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Research and Innovation

Study: Mental Health Courts Significantly Reduce Repeat Offenses, Jail Time

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For Immediate Release

New research from North Carolina State University finds that mental health courts are effective at reducing repeat offending, and limiting related jail time, for people with mental health problems – especially those who also have substance use problems.

“Previous research has provided mixed data on how effective mental health courts are at reducing recidivism, or repeat offending, for people with mental health problems,” says Sarah Desmarais, an associate professor of psychology at NC State and senior author of a paper on the research. “We wanted to evaluate why or how mental health courts may be effective, and whether there are specific characteristics that tell us which people are most likely to benefit from those courts. The goal here is to find ways to help people and drive down costs for state and local governments without impinging on public safety.”

Mental health courts (MHCs) are county-level courts designed to divert offenders with mental health problems from jail, instead referring them to community-based treatment programs. The goal is to address the underlying mental health problems that contributed to a crime in order to prevent repeat offenses. There are currently more than 300 mental health courts in the United States.

For their study, researchers evaluated 97 people in Minnesota who had mental health problems and had committed misdemeanors or gross misdemeanors, ranging from shoplifting to threatening someone. Fifty-seven of the people went through an MHC, while the other 40 went through the conventional court system.

Specifically, the researchers looked at the characteristics of every offender and how each of them fared in the year following their court appearance.

“The short version is that MHCs work,” Desmarais says.

Offenders that went through normal courts spent 1.6 times more days in jail for repeat offenses than offenders who went through an MHC. And the effect was much stronger when researchers looked at those offenders who went through an MHC and actually completed their MHC treatment programs.

“Offenders who went through traditional courts had 1.8 times more charges and spent almost five times more days in jail for repeat offenses, when compared to offenders who graduated from the MHC after completing their terms of participation,” says Evan Lowder, a Ph.D. student at NC State and lead author of the paper.

The researchers also found that offenders who participated in the MHC who also had substance use problems had a 4.76 times greater decrease in jail time from repeat offending when compared to offenders without substance use problems who participated in the MHC.

“MHCs appear to be especially effective at reducing recidivism for offenders with mental health and co-occurring substance use problems,” Lowder says.

“This tells us that MHCs are effective at reducing repeat offenses, which reduces the burden on law enforcement, the judicial system and – ultimately – the taxpayer,” Desmarais says.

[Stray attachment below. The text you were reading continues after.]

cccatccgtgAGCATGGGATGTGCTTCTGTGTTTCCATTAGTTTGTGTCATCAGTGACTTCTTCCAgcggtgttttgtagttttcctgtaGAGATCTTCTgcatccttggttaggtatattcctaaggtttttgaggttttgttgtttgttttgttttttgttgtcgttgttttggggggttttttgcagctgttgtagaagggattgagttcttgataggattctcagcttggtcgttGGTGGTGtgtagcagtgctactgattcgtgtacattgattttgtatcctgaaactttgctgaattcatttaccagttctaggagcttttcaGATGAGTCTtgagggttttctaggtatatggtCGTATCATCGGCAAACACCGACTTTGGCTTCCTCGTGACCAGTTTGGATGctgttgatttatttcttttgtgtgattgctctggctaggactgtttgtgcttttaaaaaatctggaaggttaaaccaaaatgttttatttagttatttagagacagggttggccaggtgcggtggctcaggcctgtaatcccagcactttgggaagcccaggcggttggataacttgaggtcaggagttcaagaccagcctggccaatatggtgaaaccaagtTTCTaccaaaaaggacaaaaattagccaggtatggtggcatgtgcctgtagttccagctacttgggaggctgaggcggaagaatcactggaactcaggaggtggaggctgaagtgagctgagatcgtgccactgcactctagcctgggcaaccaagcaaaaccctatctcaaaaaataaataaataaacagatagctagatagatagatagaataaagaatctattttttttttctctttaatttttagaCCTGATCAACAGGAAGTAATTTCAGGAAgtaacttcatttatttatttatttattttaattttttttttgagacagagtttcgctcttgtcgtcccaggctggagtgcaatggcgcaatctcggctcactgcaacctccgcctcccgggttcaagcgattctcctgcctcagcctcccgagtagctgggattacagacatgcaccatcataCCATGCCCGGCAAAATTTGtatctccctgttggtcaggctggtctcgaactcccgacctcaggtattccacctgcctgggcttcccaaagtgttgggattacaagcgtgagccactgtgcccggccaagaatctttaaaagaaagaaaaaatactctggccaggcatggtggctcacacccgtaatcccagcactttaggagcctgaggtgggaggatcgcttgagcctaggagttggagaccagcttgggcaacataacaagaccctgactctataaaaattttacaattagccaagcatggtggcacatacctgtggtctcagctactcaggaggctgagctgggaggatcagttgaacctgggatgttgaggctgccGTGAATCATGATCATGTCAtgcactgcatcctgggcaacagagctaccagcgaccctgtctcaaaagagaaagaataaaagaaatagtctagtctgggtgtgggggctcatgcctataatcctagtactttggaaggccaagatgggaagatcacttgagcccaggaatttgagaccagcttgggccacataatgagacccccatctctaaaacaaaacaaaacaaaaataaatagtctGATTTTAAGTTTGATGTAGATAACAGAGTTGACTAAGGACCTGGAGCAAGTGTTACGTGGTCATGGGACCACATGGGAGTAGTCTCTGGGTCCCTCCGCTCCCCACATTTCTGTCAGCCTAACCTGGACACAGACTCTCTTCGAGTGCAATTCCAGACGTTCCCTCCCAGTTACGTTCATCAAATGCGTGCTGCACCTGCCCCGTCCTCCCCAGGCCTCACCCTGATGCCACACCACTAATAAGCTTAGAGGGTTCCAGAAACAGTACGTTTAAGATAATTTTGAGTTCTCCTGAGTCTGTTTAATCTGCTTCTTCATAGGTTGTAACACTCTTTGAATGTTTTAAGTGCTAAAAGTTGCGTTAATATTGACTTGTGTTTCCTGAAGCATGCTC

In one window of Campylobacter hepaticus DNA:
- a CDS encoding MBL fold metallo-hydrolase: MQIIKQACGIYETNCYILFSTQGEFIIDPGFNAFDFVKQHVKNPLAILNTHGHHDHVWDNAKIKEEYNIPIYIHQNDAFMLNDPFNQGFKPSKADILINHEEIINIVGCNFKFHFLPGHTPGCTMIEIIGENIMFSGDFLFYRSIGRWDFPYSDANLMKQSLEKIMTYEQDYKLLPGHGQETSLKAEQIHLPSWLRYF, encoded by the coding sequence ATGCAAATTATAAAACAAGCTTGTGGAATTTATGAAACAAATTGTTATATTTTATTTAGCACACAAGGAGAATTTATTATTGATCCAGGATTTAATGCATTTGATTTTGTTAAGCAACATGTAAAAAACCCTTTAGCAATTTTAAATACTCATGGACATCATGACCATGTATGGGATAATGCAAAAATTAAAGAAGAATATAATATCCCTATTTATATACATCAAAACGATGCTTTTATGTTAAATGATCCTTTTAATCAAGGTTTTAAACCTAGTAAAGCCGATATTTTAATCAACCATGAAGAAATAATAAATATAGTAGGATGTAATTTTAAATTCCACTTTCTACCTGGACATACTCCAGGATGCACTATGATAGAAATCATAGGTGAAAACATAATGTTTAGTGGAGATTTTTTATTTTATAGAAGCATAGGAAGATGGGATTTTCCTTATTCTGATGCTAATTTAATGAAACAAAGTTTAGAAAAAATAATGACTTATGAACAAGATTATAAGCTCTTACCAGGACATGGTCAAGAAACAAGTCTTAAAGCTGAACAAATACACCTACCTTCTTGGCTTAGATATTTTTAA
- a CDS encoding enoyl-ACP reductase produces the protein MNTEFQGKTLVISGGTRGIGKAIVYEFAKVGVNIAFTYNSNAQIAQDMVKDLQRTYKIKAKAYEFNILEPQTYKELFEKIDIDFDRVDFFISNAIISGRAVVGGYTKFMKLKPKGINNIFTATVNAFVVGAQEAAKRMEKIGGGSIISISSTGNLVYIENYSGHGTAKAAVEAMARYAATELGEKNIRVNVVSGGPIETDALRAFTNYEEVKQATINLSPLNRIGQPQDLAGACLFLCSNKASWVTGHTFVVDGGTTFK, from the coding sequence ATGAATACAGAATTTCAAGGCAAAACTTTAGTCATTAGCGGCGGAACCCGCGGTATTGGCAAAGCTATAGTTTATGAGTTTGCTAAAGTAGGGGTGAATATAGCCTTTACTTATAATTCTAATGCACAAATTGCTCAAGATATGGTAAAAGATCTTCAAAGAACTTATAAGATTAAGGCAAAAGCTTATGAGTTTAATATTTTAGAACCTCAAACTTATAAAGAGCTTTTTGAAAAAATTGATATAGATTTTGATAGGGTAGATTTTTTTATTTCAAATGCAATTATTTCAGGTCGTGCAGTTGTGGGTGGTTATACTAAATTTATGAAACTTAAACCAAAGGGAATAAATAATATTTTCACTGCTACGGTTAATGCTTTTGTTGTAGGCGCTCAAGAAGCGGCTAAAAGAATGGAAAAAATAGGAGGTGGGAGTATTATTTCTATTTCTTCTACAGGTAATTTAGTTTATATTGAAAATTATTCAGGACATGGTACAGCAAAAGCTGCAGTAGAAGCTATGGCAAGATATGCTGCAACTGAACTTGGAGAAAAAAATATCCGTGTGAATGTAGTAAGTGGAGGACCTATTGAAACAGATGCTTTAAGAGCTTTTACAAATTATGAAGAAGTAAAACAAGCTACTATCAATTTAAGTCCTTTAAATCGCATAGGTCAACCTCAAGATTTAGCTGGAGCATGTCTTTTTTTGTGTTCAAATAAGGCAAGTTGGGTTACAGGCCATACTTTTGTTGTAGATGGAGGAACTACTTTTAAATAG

The paper, “Recidivism Following Mental Health Court Exit: Between and Within-Group Comparisons,” was published online Nov. 23 in the journal Law and Human Behavior. The paper was co-authored by Daniel Baucom, an undergraduate at NC State.


Note to Editors: The study abstract follows.

“Recidivism Following Mental Health Court Exit: Between and Within-Group Comparisons”

Authors: Evan M. Lowder, Sarah L. Desmarais, and Daniel J. Baucom, North Carolina State University

Published: Nov. 23, Law and Human Behavior

DOI: 10.1037/lhb0000168

Abstract: Over the past decade, Mental Health Courts (MHCs) have spread rapidly across the U.S. These courts aim to reduce recidivism among adults with mental illnesses through diversion into community-based treatment. Extant research suggests that MHCs can be effective in reducing recidivism, but also demonstrates that effectiveness varies as a function of characteristics of the participants (e.g., criminal history) and the program (e.g., coercion). Less is known regarding the extent to which process-related factors (e.g., length of participation, time between referral and receipt of services) impact effectiveness. Prior research also is limited by a focus on recidivism during MHC as opposed to postexit. To address these knowledge gaps, we examined recidivism 1 year postexit for a group of MHC participants (n = 57) and offenders receiving treatment as usual (TAU; n = 40), total N = 97. We also investigated the influence of individual characteristics and process factors on changes in jail days 1 year preentry to 1 year postexit for MHC participants. Overall, results provide some evidence supporting the effectiveness of MHCs. MHC participants had significantly fewer jail days, but not charges or convictions, relative to TAU participants. Among MHC participants, graduation from the MHC, presence of co-occurring substance use, and longer length of MHC participation were associated with greater reductions in jail days. Other process factors were unrelated to reductions in recidivism. Findings suggest that MHCs may be particularly effective for high-risk participants and that time spent in a MHC has positive effects on recidivism, regardless of graduation status.